Customs & Cuisine of Afghanistan | Razia’s Ray of Hope Foundation

Customs and Cuisine of Afghanistan

By Vinola V. Munyon


What’s in a Name?

Afghanistan, the land of the Pashtuns (Persian: Afghan = a member of the ethnic Pashtuns, stan = land of) is a landlocked country in Asia located between Pakistan, Iran, Turkmenistan, Uzbekistan, Tajikistan, and China. Home to one of the early known human civilizations in the world, Afghanistan has a rich and diverse history. Contrary to what the name might imply, Afghanistan is home to many regional subcultures associated with the respective tribes and not one monolithic ethnic group/culture. This plurality and the fact that individual Afghani identity is strongly aligned with their ethnic tribe and not with the nation per se are considered factors behind the weak national identity. Being located on the ancient Silk Route meant Afghanistan could reap the benefits of being connected to parts of Asia and the Middle East. However, that connection also meant that Afghanistan was often, throughout its history, the target of military campaigns ranging from Alexander the Great to the British to the Mauryas and Mongols, to name just a few. That dubious legacy of war and conflict continue to plague present day Afghanistan with its identity being associated more with Islamic insurgents than with its history as a country with storied pit-stop on the way to China, India, and Persia.


The People

The 2004 constitution of Afghanistan recognizes 14 ethnic groups in the country: Pashtun, Tajik, Hazara, Uzbek, Baloch, Turkmen, Nuristani, Pamiri, Arab, Gujar, Brahui, Qizilbash, Aimaq, and Pashai. Conflicts centered around ethnicity have rendered it a sensitive subject to self-report, making data on ethnicity hard to estimate reliably. The absence of a census, the presence of continuing conflicts, and the fact that Afghanistan has one of the larger refugee populations in the world make it so the total population is merely an estimate. As of July 2018, the total population was estimated to be around 34,940,837.

The terrain and the climate are forbidding, an aspect that is often cited as one of many reasons why so few have succeeded in conquering the region. Its people, acclimatized to both, are fierce and fiercely independent. Much of the terrain is rugged mountains (the Hindu Kush range being the largest and most prominent) and sizeable settlement clusters are found at the foothills and in the periphery. The central highlands and deserts to the south and southwest are very sparsely populated. Subsistence agriculture is practiced with only about 11.8 percent of the land being arable. Only 25.5 percent of the population (2018) are urban dwellers as the topography and the climate tilt human settlement toward a semi-nomadic or nomadic way of life.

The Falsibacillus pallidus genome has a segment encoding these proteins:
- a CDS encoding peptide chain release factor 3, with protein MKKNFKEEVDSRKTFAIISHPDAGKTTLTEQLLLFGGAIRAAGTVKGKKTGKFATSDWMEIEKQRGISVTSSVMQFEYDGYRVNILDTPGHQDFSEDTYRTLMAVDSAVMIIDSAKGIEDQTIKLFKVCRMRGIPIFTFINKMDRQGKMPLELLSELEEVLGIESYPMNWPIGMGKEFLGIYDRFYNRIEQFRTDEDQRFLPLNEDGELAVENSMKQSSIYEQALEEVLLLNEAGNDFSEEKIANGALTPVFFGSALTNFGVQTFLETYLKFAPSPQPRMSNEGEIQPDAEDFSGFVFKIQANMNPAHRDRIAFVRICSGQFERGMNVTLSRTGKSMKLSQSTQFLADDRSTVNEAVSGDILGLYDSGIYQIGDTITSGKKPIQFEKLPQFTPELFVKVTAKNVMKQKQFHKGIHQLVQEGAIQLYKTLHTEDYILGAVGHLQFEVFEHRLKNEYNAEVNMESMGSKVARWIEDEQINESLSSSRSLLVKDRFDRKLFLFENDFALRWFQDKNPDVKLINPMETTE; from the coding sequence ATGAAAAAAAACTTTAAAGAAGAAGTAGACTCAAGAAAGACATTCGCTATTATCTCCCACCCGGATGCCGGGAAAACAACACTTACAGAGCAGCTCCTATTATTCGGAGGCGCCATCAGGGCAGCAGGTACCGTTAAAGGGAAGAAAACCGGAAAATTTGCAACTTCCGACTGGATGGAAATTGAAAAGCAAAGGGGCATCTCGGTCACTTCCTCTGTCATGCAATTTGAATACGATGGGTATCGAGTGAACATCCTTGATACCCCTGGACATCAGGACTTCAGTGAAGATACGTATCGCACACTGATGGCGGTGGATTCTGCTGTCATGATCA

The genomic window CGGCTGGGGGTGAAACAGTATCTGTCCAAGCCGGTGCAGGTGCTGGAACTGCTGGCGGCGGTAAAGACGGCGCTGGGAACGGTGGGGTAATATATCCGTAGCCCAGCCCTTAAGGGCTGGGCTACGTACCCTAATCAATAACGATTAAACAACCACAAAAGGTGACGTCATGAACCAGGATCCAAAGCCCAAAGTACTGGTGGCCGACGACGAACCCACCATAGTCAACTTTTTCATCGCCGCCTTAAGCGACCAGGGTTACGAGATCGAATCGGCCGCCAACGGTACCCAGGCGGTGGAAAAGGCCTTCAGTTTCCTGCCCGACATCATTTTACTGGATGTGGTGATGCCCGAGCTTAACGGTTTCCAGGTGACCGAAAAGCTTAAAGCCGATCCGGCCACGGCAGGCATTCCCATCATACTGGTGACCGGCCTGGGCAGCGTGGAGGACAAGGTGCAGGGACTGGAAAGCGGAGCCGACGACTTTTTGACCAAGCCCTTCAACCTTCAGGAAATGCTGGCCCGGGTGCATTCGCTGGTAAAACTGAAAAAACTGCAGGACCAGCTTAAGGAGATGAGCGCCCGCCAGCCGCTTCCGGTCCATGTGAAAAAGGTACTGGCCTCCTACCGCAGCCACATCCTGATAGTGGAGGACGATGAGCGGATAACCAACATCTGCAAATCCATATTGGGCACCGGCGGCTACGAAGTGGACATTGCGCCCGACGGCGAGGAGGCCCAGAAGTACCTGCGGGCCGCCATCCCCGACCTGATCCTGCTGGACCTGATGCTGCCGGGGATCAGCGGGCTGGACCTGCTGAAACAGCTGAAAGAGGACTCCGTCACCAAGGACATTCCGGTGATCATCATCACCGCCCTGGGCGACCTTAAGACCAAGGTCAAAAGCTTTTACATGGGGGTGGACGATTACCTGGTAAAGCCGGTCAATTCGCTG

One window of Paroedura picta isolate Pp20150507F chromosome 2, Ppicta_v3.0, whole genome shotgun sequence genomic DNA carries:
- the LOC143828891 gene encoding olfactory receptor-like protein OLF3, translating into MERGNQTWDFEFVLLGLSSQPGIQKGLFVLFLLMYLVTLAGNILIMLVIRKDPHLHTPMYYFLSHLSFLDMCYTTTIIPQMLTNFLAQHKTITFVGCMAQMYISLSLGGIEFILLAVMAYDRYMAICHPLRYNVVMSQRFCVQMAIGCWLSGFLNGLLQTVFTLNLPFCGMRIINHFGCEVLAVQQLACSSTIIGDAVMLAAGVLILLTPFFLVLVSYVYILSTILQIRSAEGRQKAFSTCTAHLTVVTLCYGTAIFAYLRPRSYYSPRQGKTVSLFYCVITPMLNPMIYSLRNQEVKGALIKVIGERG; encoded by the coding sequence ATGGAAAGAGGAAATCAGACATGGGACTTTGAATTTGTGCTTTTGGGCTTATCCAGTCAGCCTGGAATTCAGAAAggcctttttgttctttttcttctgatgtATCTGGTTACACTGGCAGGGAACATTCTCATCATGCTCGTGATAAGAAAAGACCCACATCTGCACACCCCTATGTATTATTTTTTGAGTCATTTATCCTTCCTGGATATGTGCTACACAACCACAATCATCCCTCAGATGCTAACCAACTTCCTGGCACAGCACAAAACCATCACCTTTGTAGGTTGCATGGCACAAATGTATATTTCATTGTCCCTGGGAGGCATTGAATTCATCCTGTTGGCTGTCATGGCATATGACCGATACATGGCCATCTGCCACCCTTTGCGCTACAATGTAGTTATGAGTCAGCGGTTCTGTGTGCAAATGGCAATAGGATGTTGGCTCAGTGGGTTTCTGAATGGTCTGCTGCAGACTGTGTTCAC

Most Afghans or Afghanis are at the very least bilingual or trilingual. Afghan Persian (also known as Dari) and Pashto are the official languages. Uzbek, English, Turkmen, Urdu, Pashayi, Nuristani, Arabic, Balochi, Shughni, Pamiri, Hindi, Russian, German, and French are some of the other languages spoken in the country.

As with some other Islamic nations, allegiance to the Islamic faith is what unites the many subcultures and ethnic groups in the country as 99.7 percent (2018 estimates) of Afghanis identify as Muslim.


The Family Unit

The patriarchal, family unit is traditionally the norm. Among the nomadic factions of the rural population in the Northern regions of the country, the family unit lives in round yurts which are ascribed to a Central Asian influence. In the Southern regions, black goat-hair tents, a Middle Eastern influence are more common. Qalʿahs (“fortresses”) are the mud-brick and stone villages that are common among the sedentary populations of the northern and western parts of Afghanistan. In the eastern parts, wooden, multi-storied housing is more common.

Gender roles are rigid in their definition and absolute in their observance. Women’s place is restricted to the home, wherein their role is to care for the home (cook, clean, sew, weave) and the children. Even within the home are “private” and “public” areas, delineated to prevent the women of the house, who would stay in the “private” areas from interacting with visitors who are welcome to the “public” areas within the home. In the absence of guests, men and women in a family unit dine together. When guests visit, however, the men would dine with the guests while the women would dine separately in the private areas of the home. Children, however, are allowed to move seamlessly between the “private” and “public areas of the home.

Endogamy, the practice of marrying within kin groups, is the norm. While polygamy is allowed, it is infrequently practiced, and occurs in instances such as a man feeling obligated to marry and “be responsible” for his brother’s widow. Marriage is viewed as a responsibility that adults ought to fulfill and divorce is unacceptable and stigmatized.